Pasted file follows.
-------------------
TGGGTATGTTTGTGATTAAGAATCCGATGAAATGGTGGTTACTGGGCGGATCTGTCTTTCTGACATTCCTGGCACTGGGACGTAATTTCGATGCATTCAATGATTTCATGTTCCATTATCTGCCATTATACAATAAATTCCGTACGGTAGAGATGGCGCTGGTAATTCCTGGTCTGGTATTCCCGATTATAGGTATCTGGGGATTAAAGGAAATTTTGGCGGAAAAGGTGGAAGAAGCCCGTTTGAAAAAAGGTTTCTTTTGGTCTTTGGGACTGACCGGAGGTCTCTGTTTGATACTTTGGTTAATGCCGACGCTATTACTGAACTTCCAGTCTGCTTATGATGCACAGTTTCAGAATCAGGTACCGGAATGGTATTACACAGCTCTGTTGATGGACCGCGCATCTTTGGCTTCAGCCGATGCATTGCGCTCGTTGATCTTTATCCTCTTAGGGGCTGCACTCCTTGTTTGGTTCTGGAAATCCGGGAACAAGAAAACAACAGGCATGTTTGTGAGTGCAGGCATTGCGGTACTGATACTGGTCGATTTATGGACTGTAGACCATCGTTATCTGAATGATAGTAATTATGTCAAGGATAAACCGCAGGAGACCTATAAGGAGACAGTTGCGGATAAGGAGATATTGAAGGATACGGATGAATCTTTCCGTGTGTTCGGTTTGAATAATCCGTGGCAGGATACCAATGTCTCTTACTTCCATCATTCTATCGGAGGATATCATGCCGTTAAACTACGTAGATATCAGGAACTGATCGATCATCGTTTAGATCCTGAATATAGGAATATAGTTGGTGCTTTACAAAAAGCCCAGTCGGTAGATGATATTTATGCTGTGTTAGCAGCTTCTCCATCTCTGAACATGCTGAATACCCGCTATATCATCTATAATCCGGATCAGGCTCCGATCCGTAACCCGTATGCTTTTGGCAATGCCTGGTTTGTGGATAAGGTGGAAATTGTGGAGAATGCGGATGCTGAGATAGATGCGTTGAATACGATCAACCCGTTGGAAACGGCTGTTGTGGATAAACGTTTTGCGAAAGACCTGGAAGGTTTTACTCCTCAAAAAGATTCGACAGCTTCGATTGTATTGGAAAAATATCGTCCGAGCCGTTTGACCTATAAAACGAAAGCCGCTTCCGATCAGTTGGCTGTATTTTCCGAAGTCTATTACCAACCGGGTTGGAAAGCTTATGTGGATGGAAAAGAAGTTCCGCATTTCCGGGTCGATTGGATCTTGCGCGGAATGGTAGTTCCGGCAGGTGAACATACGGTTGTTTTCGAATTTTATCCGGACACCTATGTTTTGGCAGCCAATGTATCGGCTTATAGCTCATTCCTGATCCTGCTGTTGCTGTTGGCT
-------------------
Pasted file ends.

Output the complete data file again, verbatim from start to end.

TGGGTATGTTTGTGATTAAGAATCCGATGAAATGGTGGTTACTGGGCGGATCTGTCTTTCTGACATTCCTGGCACTGGGACGTAATTTCGATGCATTCAATGATTTCATGTTCCATTATCTGCCATTATACAATAAATTCCGTACGGTAGAGATGGCGCTGGTAATTCCTGGTCTGGTATTCCCGATTATAGGTATCTGGGGATTAAAGGAAATTTTGGCGGAAAAGGTGGAAGAAGCCCGTTTGAAAAAAGGTTTCTTTTGGTCTTTGGGACTGACCGGAGGTCTCTGTTTGATACTTTGGTTAATGCCGACGCTATTACTGAACTTCCAGTCTGCTTATGATGCACAGTTTCAGAATCAGGTACCGGAATGGTATTACACAGCTCTGTTGATGGACCGCGCATCTTTGGCTTCAGCCGATGCATTGCGCTCGTTGATCTTTATCCTCTTAGGGGCTGCACTCCTTGTTTGGTTCTGGAAATCCGGGAACAAGAAAACAACAGGCATGTTTGTGAGTGCAGGCATTGCGGTACTGATACTGGTCGATTTATGGACTGTAGACCATCGTTATCTGAATGATAGTAATTATGTCAAGGATAAACCGCAGGAGACCTATAAGGAGACAGTTGCGGATAAGGAGATATTGAAGGATACGGATGAATCTTTCCGTGTGTTCGGTTTGAATAATCCGTGGCAGGATACCAATGTCTCTTACTTCCATCATTCTATCGGAGGATATCATGCCGTTAAACTACGTAGATATCAGGAACTGATCGATCATCGTTTAGATCCTGAATATAGGAATATAGTTGGTGCTTTACAAAAAGCCCAGTCGGTAGATGATATTTATGCTGTGTTAGCAGCTTCTCCATCTCTGAACATGCTGAATACCCGCTATATCATCTATAATCCGGATCAGGCTCCGATCCGTAACCCGTATGCTTTTGGCAATGCCTGGTTTGTGGATAAGGTGGAAATTGTGGAGAATGCGGATGCTGAGATAGATGCGTTGAATACGATCAACCCGTTGGAAACGGCTGTTGTGGATAAACGTTTTGCGAAAGACCTGGAAGGTTTTACTCCTCAAAAAGATTCGACAGCTTCGATTGTATTGGAAAAATATCGTCCGAGCCGTTTGACCTATAAAACGAAAGCCGCTTCCGATCAGTTGGCTGTATTTTCCGAAGTCTATTACCAACCGGGTTGGAAAGCTTATGTGGATGGAAAAGAAGTTCCGCATTTCCGGGTCGATTGGATCTTGCGCGGAATGGTAGTTCCGGCAGGTGAACATACGGTTGTTTTCGAATTTTATCCGGACACCTATGTTTTGGCAGCCAATGTATCGGCTTATAGCTCATTCCTGATCCTGCTGTTGCTGTTGGCT